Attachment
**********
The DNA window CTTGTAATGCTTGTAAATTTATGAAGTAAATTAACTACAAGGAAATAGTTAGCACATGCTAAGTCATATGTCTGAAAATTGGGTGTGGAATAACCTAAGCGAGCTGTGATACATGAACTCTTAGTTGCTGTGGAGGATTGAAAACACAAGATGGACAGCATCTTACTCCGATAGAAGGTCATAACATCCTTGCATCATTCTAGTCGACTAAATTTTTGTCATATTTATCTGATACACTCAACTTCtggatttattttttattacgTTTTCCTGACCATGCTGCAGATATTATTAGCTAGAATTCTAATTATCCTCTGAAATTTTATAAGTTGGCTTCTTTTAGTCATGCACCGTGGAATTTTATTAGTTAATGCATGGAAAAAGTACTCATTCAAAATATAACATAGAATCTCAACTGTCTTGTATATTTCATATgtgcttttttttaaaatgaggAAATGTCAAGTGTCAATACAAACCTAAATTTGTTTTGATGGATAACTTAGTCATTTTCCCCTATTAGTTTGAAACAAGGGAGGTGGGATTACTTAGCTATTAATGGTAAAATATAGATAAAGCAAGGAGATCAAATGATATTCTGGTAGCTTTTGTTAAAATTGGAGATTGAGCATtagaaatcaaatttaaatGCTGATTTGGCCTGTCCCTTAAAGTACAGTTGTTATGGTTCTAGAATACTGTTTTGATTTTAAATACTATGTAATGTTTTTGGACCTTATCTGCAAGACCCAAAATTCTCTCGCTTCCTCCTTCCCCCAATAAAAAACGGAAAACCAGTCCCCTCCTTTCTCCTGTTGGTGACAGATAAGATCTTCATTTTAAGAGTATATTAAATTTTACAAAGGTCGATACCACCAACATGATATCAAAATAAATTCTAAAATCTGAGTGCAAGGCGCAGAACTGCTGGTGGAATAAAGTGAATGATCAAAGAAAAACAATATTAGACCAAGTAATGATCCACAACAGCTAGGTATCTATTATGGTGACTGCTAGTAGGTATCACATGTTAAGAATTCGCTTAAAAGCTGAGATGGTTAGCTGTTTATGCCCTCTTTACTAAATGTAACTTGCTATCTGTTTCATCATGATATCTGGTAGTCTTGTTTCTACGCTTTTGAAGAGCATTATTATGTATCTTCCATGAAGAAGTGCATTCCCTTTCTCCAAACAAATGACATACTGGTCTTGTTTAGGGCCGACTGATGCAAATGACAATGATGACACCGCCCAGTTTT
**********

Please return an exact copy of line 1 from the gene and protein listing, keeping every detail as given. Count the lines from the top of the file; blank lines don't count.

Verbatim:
The DNA window CTTGTAATGCTTGTAAATTTATGAAGTAAATTAACTACAAGGAAATAGTTAGCACATGCTAAGTCATATGTCTGAAAATTGGGTGTGGAATAACCTAAGCGAGCTGTGATACATGAACTCTTAGTTGCTGTGGAGGATTGAAAACACAAGATGGACAGCATCTTACTCCGATAGAAGGTCATAACATCCTTGCATCATTCTAGTCGACTAAATTTTTGTCATATTTATCTGATACACTCAACTTCtggatttattttttattacgTTTTCCTGACCATGCTGCAGATATTATTAGCTAGAATTCTAATTATCCTCTGAAATTTTATAAGTTGGCTTCTTTTAGTCATGCACCGTGGAATTTTATTAGTTAATGCATGGAAAAAGTACTCATTCAAAATATAACATAGAATCTCAACTGTCTTGTATATTTCATATgtgcttttttttaaaatgaggAAATGTCAAGTGTCAATACAAACCTAAATTTGTTTTGATGGATAACTTAGTCATTTTCCCCTATTAGTTTGAAACAAGGGAGGTGGGATTACTTAGCTATTAATGGTAAAATATAGATAAAGCAAGGAGATCAAATGATATTCTGGTAGCTTTTGTTAAAATTGGAGATTGAGCATtagaaatcaaatttaaatGCTGATTTGGCCTGTCCCTTAAAGTACAGTTGTTATGGTTCTAGAATACTGTTTTGATTTTAAATACTATGTAATGTTTTTGGACCTTATCTGCAAGACCCAAAATTCTCTCGCTTCCTCCTTCCCCCAATAAAAAACGGAAAACCAGTCCCCTCCTTTCTCCTGTTGGTGACAGATAAGATCTTCATTTTAAGAGTATATTAAATTTTACAAAGGTCGATACCACCAACATGATATCAAAATAAATTCTAAAATCTGAGTGCAAGGCGCAGAACTGCTGGTGGAATAAAGTGAATGATCAAAGAAAAACAATATTAGACCAAGTAATGATCCACAACAGCTAGGTATCTATTATGGTGACTGCTAGTAGGTATCACATGTTAAGAATTCGCTTAAAAGCTGAGATGGTTAGCTGTTTATGCCCTCTTTACTAAATGTAACTTGCTATCTGTTTCATCATGATATCTGGTAGTCTTGTTTCTACGCTTTTGAAGAGCATTATTATGTATCTTCCATGAAGAAGTGCATTCCCTTTCTCCAAACAAATGACATACTGGTCTTGTTTAGGGCCGACTGATGCAAATGACAATGATGACACCGCCCAGTTTT